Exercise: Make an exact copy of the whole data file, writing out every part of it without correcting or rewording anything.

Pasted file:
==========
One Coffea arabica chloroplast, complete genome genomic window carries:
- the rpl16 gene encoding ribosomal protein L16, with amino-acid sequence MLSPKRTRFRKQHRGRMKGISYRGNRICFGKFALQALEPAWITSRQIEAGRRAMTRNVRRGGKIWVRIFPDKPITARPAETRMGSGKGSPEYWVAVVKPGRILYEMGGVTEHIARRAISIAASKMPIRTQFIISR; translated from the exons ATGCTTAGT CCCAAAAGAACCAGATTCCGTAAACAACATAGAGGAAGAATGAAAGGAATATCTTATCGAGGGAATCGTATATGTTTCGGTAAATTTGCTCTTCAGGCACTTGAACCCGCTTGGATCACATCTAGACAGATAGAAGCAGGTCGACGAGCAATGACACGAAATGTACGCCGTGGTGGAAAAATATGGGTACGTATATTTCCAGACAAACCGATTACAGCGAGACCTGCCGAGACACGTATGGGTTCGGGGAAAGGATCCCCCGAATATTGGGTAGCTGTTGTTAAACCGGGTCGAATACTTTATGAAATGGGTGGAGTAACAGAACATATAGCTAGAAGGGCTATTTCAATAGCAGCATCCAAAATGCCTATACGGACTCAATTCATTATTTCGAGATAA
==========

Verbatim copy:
One Coffea arabica chloroplast, complete genome genomic window carries:
- the rpl16 gene encoding ribosomal protein L16, with amino-acid sequence MLSPKRTRFRKQHRGRMKGISYRGNRICFGKFALQALEPAWITSRQIEAGRRAMTRNVRRGGKIWVRIFPDKPITARPAETRMGSGKGSPEYWVAVVKPGRILYEMGGVTEHIARRAISIAASKMPIRTQFIISR; translated from the exons ATGCTTAGT CCCAAAAGAACCAGATTCCGTAAACAACATAGAGGAAGAATGAAAGGAATATCTTATCGAGGGAATCGTATATGTTTCGGTAAATTTGCTCTTCAGGCACTTGAACCCGCTTGGATCACATCTAGACAGATAGAAGCAGGTCGACGAGCAATGACACGAAATGTACGCCGTGGTGGAAAAATATGGGTACGTATATTTCCAGACAAACCGATTACAGCGAGACCTGCCGAGACACGTATGGGTTCGGGGAAAGGATCCCCCGAATATTGGGTAGCTGTTGTTAAACCGGGTCGAATACTTTATGAAATGGGTGGAGTAACAGAACATATAGCTAGAAGGGCTATTTCAATAGCAGCATCCAAAATGCCTATACGGACTCAATTCATTATTTCGAGATAA